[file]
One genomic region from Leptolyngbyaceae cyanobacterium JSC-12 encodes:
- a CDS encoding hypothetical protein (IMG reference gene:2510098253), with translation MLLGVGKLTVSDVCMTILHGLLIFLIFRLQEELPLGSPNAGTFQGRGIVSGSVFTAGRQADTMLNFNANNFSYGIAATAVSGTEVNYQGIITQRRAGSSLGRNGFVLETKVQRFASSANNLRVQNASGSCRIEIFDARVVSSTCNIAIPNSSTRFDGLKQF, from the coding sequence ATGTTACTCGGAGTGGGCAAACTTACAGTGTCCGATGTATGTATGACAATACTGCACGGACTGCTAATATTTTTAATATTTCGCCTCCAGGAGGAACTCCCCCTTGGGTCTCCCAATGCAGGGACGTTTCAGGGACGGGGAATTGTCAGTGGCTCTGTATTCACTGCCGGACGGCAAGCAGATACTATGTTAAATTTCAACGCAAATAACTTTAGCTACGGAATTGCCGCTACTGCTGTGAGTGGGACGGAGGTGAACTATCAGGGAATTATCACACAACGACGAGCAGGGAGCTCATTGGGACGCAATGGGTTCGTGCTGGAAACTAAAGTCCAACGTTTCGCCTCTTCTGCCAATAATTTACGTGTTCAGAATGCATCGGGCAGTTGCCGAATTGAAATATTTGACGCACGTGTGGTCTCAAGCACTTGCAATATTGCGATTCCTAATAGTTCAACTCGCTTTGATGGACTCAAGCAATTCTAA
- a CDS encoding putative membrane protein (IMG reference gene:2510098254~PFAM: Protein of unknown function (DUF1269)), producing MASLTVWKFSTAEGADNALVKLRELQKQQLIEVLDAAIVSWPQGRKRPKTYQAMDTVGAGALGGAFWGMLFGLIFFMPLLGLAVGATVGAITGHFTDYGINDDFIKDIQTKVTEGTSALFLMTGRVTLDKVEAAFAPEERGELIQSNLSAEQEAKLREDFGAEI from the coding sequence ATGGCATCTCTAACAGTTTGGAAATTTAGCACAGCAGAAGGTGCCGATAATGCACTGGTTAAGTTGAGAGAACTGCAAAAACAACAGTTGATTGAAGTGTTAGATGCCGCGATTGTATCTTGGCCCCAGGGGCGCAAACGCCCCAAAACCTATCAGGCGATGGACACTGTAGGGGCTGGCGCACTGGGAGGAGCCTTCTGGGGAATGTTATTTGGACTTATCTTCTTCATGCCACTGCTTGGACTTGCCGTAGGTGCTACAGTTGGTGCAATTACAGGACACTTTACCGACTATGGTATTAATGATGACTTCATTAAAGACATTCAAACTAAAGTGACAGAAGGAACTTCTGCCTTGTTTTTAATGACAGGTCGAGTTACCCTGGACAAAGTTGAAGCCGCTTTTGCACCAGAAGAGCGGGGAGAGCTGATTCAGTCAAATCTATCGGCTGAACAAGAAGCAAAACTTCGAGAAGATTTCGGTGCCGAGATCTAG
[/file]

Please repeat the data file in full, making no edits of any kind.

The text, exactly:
One genomic region from Leptolyngbyaceae cyanobacterium JSC-12 encodes:
- a CDS encoding hypothetical protein (IMG reference gene:2510098253), with translation MLLGVGKLTVSDVCMTILHGLLIFLIFRLQEELPLGSPNAGTFQGRGIVSGSVFTAGRQADTMLNFNANNFSYGIAATAVSGTEVNYQGIITQRRAGSSLGRNGFVLETKVQRFASSANNLRVQNASGSCRIEIFDARVVSSTCNIAIPNSSTRFDGLKQF, from the coding sequence ATGTTACTCGGAGTGGGCAAACTTACAGTGTCCGATGTATGTATGACAATACTGCACGGACTGCTAATATTTTTAATATTTCGCCTCCAGGAGGAACTCCCCCTTGGGTCTCCCAATGCAGGGACGTTTCAGGGACGGGGAATTGTCAGTGGCTCTGTATTCACTGCCGGACGGCAAGCAGATACTATGTTAAATTTCAACGCAAATAACTTTAGCTACGGAATTGCCGCTACTGCTGTGAGTGGGACGGAGGTGAACTATCAGGGAATTATCACACAACGACGAGCAGGGAGCTCATTGGGACGCAATGGGTTCGTGCTGGAAACTAAAGTCCAACGTTTCGCCTCTTCTGCCAATAATTTACGTGTTCAGAATGCATCGGGCAGTTGCCGAATTGAAATATTTGACGCACGTGTGGTCTCAAGCACTTGCAATATTGCGATTCCTAATAGTTCAACTCGCTTTGATGGACTCAAGCAATTCTAA
- a CDS encoding putative membrane protein (IMG reference gene:2510098254~PFAM: Protein of unknown function (DUF1269)), producing MASLTVWKFSTAEGADNALVKLRELQKQQLIEVLDAAIVSWPQGRKRPKTYQAMDTVGAGALGGAFWGMLFGLIFFMPLLGLAVGATVGAITGHFTDYGINDDFIKDIQTKVTEGTSALFLMTGRVTLDKVEAAFAPEERGELIQSNLSAEQEAKLREDFGAEI from the coding sequence ATGGCATCTCTAACAGTTTGGAAATTTAGCACAGCAGAAGGTGCCGATAATGCACTGGTTAAGTTGAGAGAACTGCAAAAACAACAGTTGATTGAAGTGTTAGATGCCGCGATTGTATCTTGGCCCCAGGGGCGCAAACGCCCCAAAACCTATCAGGCGATGGACACTGTAGGGGCTGGCGCACTGGGAGGAGCCTTCTGGGGAATGTTATTTGGACTTATCTTCTTCATGCCACTGCTTGGACTTGCCGTAGGTGCTACAGTTGGTGCAATTACAGGACACTTTACCGACTATGGTATTAATGATGACTTCATTAAAGACATTCAAACTAAAGTGACAGAAGGAACTTCTGCCTTGTTTTTAATGACAGGTCGAGTTACCCTGGACAAAGTTGAAGCCGCTTTTGCACCAGAAGAGCGGGGAGAGCTGATTCAGTCAAATCTATCGGCTGAACAAGAAGCAAAACTTCGAGAAGATTTCGGTGCCGAGATCTAG